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Myanmar court fines 2 newspaper editors for publishing interview that insulted president


YANGON, Myanmar — A Myanmar court on Tuesday fined two editors of a weekly newspaper 1 million kyat ($809) each after finding them guilty of violating the country's media law by insulting the president.

The case was one of several seen by press freedom advocates as an effort to intimidate the media ahead of a general election scheduled for November.

Nine other staff members of the weekly Myanmar Herald were acquitted in the case, which was filed by the Information Ministry last November after publication of an interview with a political analyst who described President Thein Sein as a fool.

The paper's chief editor, Kyaw Swa Win, and the deputy chief editor, Arnt Khaung Min, were fined by a court in the capital, Naypyitaw, for violating the media law by printing articles affecting an individual's reputation.

"The judge said we are guilty of tarnishing the image of the president and we were charged under the media law for not being ethical," Arnt Khaung Min said by phone.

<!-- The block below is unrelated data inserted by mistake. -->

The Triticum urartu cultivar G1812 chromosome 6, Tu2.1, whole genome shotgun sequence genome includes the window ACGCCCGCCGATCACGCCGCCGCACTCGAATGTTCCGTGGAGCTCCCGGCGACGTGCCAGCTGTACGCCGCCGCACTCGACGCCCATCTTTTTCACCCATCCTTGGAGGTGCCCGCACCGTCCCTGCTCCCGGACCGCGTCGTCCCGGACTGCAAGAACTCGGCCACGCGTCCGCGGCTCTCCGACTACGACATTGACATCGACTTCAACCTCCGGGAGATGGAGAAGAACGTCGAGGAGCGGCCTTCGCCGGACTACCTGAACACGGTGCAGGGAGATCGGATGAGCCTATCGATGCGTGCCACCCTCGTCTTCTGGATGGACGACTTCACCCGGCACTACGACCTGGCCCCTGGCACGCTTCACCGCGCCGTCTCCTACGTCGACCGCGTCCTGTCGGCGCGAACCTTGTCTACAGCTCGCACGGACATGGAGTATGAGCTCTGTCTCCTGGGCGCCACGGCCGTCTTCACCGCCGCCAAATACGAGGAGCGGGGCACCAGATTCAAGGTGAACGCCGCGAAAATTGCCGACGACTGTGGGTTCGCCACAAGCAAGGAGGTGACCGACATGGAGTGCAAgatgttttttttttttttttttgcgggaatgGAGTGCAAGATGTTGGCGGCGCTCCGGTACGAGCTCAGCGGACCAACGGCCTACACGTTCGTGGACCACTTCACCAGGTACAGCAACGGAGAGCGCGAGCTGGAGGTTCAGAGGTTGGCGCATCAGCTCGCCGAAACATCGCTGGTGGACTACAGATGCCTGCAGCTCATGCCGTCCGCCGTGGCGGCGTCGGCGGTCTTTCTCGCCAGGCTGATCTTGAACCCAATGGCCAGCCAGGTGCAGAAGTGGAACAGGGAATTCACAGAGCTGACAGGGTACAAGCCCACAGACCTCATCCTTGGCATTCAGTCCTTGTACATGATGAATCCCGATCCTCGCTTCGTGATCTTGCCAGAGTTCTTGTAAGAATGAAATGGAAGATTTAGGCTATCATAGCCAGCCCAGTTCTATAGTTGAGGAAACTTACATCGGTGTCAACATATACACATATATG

"We have to be cautious because the harassment on media freedom has increased, but we don't feel threatened by such repression," he said, describing the pre-election climate for the media as very bleak. "We will continue to do our job."

The London-based human rights group Amnesty International said last month that the government's efforts to restrict freedom of expression had intensified over the past year.

Myanmar started moving in 2011 from a half-century of military rule to democracy, but many of its political reforms, including media freedom, have stalled. About 10 journalists are serving jail terms ranging from two to seven years, a journalist was killed in military custody and more than a dozen others are facing trial, including a group of 17 editorial staffers from the influential Daily Eleven newspaper on contempt of court charges.

The Daily Eleven, taking advantage of new press freedoms after the military regime made way for a civilian elected government in 2011, has published a series of stories on alleged corruption, abuse of power and inefficiency in the judicial system. The outspoken CEO of the Eleven Media Group, Dr. Than Htut Aung, was attacked last week by assailants who used slingshots to shoot steel bolts at his car, damaging the vehicle but leaving the publishing executive unhurt. The motive of the attackers remains unclear, though the attack has contributed to a chilling atmosphere for journalists.

The press freedom group Reporters Without Borders last week named Thein Sein as one of the world "leaders who publicly threaten journalists."

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